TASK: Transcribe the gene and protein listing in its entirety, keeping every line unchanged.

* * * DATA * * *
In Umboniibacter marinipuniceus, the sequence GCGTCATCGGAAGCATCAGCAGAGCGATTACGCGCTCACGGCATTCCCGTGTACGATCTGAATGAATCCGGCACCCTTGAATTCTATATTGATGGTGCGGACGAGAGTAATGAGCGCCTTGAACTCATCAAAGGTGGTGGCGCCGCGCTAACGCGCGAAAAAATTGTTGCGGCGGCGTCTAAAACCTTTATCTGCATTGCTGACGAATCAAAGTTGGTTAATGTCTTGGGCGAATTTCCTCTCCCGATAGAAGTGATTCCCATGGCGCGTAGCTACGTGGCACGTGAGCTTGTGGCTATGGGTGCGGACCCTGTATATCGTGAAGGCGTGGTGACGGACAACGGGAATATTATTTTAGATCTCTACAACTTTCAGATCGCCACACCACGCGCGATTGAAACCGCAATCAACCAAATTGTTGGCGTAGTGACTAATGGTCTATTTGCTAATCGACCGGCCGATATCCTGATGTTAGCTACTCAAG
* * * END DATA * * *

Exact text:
In Umboniibacter marinipuniceus, the sequence GCGTCATCGGAAGCATCAGCAGAGCGATTACGCGCTCACGGCATTCCCGTGTACGATCTGAATGAATCCGGCACCCTTGAATTCTATATTGATGGTGCGGACGAGAGTAATGAGCGCCTTGAACTCATCAAAGGTGGTGGCGCCGCGCTAACGCGCGAAAAAATTGTTGCGGCGGCGTCTAAAACCTTTATCTGCATTGCTGACGAATCAAAGTTGGTTAATGTCTTGGGCGAATTTCCTCTCCCGATAGAAGTGATTCCCATGGCGCGTAGCTACGTGGCACGTGAGCTTGTGGCTATGGGTGCGGACCCTGTATATCGTGAAGGCGTGGTGACGGACAACGGGAATATTATTTTAGATCTCTACAACTTTCAGATCGCCACACCACGCGCGATTGAAACCGCAATCAACCAAATTGTTGGCGTAGTGACTAATGGTCTATTTGCTAATCGACCGGCCGATATCCTGATGTTAGCTACTCAAG